On July 30, the California Supreme Court ruled against public agency employee unions attempting to overturn central elements of the Public Employees’ Pension Reform Act (PEPRA) of 2012, while still leaving the so-called “California Rule” intact. This decision is a positive development for public employers because the Supreme Court’s decision approves a modification to existing pension benefits without requiring offsetting benefits. The narrow ruling did not address the issue of strictly cost-saving measures.
Under the “California Rule,” pension benefits promised to an employee may be reduced only if accompanied by comparable new advantages. According to the court, any modification must “bear some material relation to the theory of a pension system and its successful operation.”
Alameda County Deputy Sheriff's Assn. v. Alameda County Employees' Retirement Assn. (Alameda) was filed in 2012 by the Alameda County Deputy Sheriff’s Association, challenging changes made by PEPRA to the County Employees Retirement Law of 1937 (CERL). In particular, PEPRA excluded certain forms of compensation from the calculation of retirement benefits that had been used by employees for many years, including elimination of overtime pay, on-call pay, call-back pay, vacation and sick leave sold back, recruitment bonuses, and other items from pension calculations (e.g., so-called “pension spiking”).
The Alameda County employees filed suit to try to keep those types of pay as pensionable, arguing that PEPRA violates the vested rights of employees protected by the contracts clauses of the state and federal constitution and failed to provide alternative benefits to make employees whole for the reductions. Public employee groups from Contra Costa and Merced counties also filed lawsuits challenging PEPRA that were in the appellate stage; the California Supreme Court combined those suits with the Alameda case.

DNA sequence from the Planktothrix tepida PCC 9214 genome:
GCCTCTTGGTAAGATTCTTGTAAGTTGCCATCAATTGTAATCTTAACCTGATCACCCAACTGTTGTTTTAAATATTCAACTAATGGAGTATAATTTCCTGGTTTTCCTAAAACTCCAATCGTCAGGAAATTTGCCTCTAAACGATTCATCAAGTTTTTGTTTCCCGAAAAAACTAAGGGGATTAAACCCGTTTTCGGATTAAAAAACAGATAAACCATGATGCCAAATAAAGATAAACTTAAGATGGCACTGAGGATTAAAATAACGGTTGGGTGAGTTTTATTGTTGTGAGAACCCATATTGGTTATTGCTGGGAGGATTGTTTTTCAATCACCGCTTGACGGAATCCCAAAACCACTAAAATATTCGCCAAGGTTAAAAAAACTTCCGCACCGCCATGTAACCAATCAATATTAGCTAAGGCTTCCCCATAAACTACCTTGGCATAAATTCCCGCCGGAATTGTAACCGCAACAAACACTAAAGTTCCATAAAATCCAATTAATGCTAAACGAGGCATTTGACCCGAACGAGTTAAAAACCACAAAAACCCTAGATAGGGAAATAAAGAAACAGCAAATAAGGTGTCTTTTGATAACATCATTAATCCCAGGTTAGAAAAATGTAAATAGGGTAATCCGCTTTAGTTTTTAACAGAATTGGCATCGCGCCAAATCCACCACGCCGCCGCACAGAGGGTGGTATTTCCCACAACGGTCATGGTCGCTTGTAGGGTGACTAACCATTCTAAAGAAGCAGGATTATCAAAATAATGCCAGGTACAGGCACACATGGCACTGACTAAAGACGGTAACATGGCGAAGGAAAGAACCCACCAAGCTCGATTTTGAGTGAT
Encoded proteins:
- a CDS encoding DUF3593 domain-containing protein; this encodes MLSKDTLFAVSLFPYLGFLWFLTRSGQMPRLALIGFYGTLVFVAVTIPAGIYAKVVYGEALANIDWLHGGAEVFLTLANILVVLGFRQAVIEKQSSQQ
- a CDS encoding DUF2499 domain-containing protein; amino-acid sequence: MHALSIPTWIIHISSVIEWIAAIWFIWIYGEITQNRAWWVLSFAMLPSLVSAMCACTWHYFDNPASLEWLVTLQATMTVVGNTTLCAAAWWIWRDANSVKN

The Supreme Court held that PEPRA’s changes did not violate contracts by amending CERL, and that PEPRA was enacted for the constitutionally permissible purpose of clarifying existing rules and closing loopholes. Notwithstanding the fact that PEPRA reduced benefits, the Court held that there was no requirement to provide employees with alternative advantages because doing so would defeat the constitutionally proper objectives of the pension system. Even if the modification is based on a legitimate purpose, a decision “to impose financial disadvantages on public employees without providing comparable advantages will be upheld under the contract clause only if providing comparable advantages would undermine, or would otherwise be inconsistent with, the modification’s constitutionally permissible purpose.”
Notably, the Court clearly stated “[b]ecause we conclude that PEPRA’s amendment of CERL did not violate the contract clause under a proper application of the California Rule, however, we have no jurisprudential reason to undertake a fundamental reexamination of the rule.”
CSDA will continue to monitor important decisions affecting public employee pensions. For questions about this decision and how it may impact your district, contact CSDA Deputy General Counsel Mustafa Hessabi at email@example.com.